Well, the President himself used this 97% figure...and we know President Obama never stretches the truth for his partisan purposes......
"....the only real surprise is that the number isn’t 100 percent. There is virtually no one who thinks the climate hasn’t changed or won’t change in the future, or that there is no human influence on the phenomenon. The leading so-called “skeptics"—like MIT’s Richard Lindzen or Cato’s Patrick Michaels or NASA’s John Christy or Roy Spencer—would be included in the 97 percent figure. I’m guessing the outlying 3 percent are actually just anomalies of an arbitrary classification scheme (more on this in a moment) that serve the same point as a magician’s misdirection—to get you to buy an illusion. In this case, the illusion is that the scientific community is nearly unanimous in thinking we’re on the brink of catastrophe unless we hand our car keys over to Al Gore.
......Many of these articles do not take a position on the magnitude of possible future warming, and fewer still embrace giving the car keys over to Al Gore. Only a handful deal with modeling of future climate change, and this is where the debate over climate sensitivity and the severe limitations of the models (especially as relates to clouds) is quite lively and—dare I say it—unsettled. (Just read the IPCC Working Group I chapter on climate models if you don’t believe me.) The “97 percent of scientists ‘believe in’ climate change” cliché is an appalling abuse of science, and a bad faith attempt to marginalize anyone who dissents from the party line that we need to hand our car keys over to Al Gore. The tacit message is: if you dissent from the party line, you must be in that 3 percent who think you shouldn’t brush your teeth, take painkillers for headches, etc.
Where did this 97 percent figure come from? This story has become interesting over the last few days. The most prominent form of it comes from Prof. John Cook of the University of Queensland in a paper published last year that purported to have reviewed over 11,000 climate science articles. Does anyone really believe that Cook and his eight co-authors actually read through all 11,000 articles? Actually, the abstract of the paper supports the point I made above that most papers don’t actually deal with what the Climatistas say:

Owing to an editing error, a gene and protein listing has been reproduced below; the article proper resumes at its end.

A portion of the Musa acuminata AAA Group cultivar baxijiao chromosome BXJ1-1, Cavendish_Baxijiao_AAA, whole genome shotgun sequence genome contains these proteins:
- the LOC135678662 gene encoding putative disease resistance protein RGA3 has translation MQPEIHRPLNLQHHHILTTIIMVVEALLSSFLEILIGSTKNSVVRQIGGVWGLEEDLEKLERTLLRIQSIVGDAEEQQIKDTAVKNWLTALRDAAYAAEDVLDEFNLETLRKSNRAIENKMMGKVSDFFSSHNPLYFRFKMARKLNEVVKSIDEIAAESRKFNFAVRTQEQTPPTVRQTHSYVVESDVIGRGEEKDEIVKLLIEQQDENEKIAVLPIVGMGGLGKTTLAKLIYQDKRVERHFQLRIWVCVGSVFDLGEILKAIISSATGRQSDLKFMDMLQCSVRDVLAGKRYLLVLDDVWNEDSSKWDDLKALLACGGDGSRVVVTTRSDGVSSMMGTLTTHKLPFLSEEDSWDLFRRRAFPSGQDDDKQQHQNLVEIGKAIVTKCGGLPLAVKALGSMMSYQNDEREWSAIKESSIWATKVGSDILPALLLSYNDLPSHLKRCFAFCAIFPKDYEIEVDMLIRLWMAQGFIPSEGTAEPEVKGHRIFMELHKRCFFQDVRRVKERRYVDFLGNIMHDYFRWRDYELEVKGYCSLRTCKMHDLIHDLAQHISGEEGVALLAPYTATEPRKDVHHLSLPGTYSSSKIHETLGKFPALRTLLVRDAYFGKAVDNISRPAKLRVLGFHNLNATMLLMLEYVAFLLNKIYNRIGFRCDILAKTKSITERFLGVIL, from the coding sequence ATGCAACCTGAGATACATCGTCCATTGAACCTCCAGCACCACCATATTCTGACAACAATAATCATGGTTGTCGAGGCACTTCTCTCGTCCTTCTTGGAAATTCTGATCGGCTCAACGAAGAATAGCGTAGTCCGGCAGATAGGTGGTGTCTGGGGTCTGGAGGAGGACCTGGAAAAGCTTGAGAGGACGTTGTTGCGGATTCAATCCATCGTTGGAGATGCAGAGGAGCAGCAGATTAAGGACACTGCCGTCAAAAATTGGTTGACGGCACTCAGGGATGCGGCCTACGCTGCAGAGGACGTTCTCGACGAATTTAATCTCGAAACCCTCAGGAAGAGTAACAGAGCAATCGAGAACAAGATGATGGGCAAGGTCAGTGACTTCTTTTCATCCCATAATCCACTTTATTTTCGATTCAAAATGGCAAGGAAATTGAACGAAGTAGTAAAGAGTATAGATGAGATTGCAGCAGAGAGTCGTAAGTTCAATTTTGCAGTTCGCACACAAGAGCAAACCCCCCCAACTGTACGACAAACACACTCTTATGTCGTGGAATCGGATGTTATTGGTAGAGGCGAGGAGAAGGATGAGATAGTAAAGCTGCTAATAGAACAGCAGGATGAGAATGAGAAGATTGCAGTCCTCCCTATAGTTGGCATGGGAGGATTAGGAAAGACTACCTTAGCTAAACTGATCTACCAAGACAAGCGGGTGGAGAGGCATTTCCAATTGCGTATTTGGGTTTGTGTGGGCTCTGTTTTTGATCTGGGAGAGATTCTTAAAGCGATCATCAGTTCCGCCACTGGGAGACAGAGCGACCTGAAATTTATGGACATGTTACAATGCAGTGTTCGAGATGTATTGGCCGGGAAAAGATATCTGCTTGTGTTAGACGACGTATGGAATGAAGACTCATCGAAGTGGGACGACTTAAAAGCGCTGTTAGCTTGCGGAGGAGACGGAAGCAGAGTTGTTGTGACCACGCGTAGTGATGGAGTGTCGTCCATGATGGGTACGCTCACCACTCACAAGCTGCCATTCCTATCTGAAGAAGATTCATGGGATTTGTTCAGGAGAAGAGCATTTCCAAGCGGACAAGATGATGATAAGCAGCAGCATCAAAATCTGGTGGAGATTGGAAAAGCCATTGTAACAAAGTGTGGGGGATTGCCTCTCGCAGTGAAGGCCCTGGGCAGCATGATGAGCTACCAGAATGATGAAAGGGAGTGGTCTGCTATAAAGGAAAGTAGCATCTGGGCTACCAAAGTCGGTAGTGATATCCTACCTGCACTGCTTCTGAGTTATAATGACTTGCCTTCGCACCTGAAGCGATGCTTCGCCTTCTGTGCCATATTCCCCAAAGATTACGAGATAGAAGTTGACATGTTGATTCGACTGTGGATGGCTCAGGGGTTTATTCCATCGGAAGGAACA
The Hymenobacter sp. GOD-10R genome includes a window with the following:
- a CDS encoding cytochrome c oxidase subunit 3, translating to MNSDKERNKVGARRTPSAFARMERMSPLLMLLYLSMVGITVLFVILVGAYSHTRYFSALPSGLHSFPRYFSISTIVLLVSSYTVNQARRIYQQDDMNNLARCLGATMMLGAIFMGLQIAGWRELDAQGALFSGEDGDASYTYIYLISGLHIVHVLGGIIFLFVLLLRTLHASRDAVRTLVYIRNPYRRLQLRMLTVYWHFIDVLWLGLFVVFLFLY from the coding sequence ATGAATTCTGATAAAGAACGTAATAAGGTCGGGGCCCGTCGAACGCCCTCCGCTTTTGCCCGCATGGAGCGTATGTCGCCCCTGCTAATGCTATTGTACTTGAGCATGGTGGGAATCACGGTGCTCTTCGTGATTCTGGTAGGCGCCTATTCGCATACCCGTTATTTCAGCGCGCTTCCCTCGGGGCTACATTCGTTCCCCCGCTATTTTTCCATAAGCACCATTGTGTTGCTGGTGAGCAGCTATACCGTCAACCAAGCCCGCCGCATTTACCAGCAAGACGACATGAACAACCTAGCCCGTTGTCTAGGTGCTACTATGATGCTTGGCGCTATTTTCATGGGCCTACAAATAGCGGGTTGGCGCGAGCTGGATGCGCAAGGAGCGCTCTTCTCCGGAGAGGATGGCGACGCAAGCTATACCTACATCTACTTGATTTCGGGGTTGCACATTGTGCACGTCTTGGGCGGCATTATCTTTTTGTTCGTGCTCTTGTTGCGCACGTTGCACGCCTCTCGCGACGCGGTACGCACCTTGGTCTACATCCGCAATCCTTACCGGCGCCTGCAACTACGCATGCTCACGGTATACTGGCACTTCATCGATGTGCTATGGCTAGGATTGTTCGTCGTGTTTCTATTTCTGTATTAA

We find that 66.4% of abstracts expressed no position on AGW [Anthropogenic Global Warming], 32.6% endorsed AGW, 0.7% rejected AGW and 0.3% were uncertain about the cause of global warming. Among abstracts expressing a position on AGW, 97.1% endorsed the consensus position that humans are causing global warming. [Emphasis added.]
Pause here and note that it is odd to see that some folks apparently haven’t gotten the memo that you’re not supposed to call it “global warming”—“climate change” is the term of art now. Anyway, to continue, read this slowly and carefully:
Among abstracts expressing a position on AGW, 97.1% endorsed the consensus position that humans are causing global warming. In a second phase of this study, we invited authors to rate their own papers. Compared to abstract ratings, a smaller percentage of self-rated papers expressed no position on AGW (35.5%). Among self-rated papers expressing a position on AGW, 97.2% endorsed the consensus.
Let’s translate: Among the one-third of papers that “endorse” the “consensus,” there is near unanimity. In other words, among people who agree with the consensus, nearly all of them agree with the consensus.
Again—the only mystery here is that the number isn’t 100 percent. Perhaps this would have been too embarrassing to report, like a North Korean election. For this exercise all climate scientists may as well be called Kim Jong Il.
The plot thickens. Prof. Cook refused to share his data with anyone. Shades of the East Anglia mob and their tree ring data. But also like the East Anglia mob, someone at the University of Queenland left the data in the ether of the internet, and blogger Brandon Shollenberger came across it and starting noting its weaknesses. Then the predictable thing happened: the University of Queenland claims that the data was hacked, and sent Shollenbeger a cease-and-desist letter. That just speaks lots of confidence and transparency, doesn’t it?